Maggie Fergusson in MIL:
LATE IN THE afternoon of June 22nd 1940, Hitler marched into a glade in the forest of Compiègne, 60km north of Paris. A giant swastika was unfurled as he saluted columns of Nazi troops, before hoisting himself into what had once been the private railway carriage of Marshal Foch. Inside this, on November 11th 1918, the Germans had signed the armistice that ended the first world war. So it was an apt spot for Hitler, sitting in Foch’s chair, and flanked by Goering, Ribbentrop and Hess, to witness the French surrender. Today, in a replica of the railway carriage, you can watch old newsreel of the Führer emerging into the evening sunshine and pulling on his leather gloves with an expression of grim satisfaction. This was a significant step towards the creation of his 1,000-year Reich. Four years later, of course, the Reich had collapsed, and Hitler was dead.
Less than an hour’s stroll through the beech trees, a rather different piece of history is unfolding. Fifty years ago this August, a 35-year-old ex-naval officer, Jean Vanier, bought a tumbledown cottage in Trosly-Breuil, a village on the edge of the forest. The cottage had no lavatory, one tap and a wood-burning stove, and he called it L’Arche—The Ark. He then invited two men with mental disabilities, Raphaël Simi and Philippe Seux, to leave the bleak, overcrowded asylum where they had spent most of their adult lives, and to make a home with him. “There was”, he says, looking back, “no huge idea of doing something special that might change the world.”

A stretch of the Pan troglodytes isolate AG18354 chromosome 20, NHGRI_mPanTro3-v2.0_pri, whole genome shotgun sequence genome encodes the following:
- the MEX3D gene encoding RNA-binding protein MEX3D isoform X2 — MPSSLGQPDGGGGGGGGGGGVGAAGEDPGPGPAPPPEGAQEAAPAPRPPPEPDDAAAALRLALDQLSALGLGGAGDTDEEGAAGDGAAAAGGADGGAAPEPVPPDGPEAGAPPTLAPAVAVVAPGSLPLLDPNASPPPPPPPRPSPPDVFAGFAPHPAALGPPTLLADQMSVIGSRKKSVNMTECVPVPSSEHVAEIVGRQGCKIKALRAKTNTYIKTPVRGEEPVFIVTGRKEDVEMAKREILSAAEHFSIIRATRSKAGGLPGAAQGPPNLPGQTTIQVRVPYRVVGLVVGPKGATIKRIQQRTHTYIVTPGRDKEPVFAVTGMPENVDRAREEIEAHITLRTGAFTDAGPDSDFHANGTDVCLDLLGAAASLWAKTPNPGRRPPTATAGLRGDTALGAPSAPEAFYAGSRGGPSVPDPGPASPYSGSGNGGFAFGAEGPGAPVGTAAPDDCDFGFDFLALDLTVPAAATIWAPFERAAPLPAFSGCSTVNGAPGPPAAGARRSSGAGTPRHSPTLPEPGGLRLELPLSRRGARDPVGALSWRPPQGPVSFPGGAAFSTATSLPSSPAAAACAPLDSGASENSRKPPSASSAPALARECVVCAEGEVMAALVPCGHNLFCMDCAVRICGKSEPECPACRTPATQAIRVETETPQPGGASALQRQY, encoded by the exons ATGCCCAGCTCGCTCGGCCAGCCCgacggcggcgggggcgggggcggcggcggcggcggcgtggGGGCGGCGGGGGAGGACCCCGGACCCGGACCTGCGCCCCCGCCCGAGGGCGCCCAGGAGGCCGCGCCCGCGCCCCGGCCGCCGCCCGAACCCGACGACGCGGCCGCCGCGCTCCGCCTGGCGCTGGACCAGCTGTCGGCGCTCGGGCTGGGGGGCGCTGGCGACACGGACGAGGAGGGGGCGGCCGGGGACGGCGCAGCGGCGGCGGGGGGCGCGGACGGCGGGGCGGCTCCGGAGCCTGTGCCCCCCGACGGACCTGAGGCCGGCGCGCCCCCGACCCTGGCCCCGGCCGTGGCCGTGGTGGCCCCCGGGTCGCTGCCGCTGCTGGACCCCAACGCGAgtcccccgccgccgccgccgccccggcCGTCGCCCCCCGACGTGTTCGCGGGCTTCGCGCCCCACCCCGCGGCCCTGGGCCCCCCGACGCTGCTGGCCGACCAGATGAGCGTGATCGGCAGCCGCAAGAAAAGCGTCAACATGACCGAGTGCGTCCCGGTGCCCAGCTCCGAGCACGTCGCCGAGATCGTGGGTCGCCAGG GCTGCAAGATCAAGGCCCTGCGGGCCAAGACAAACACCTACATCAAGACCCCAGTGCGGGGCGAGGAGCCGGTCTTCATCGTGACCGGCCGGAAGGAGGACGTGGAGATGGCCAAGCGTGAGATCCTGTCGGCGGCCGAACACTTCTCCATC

He thought that he, Raphaël and Philippe might remain one small family, able to fit comfortably into his battered car for outings. But, like the biblical mustard seed, L’Arche grew beyond all expectations. Friends came to visit, and were inspired by Jean Vanier’s insistence that those with mental disabilities have gifts that many “normal” people lack. More houses were bought, more men and women rescued from institutions. Today, there are L’Arche communities in every continent of the world—146 of them, in 35 countries, from Bangladesh to Burkina Faso, Ireland to the Ivory Coast, Palestine to the Philippines.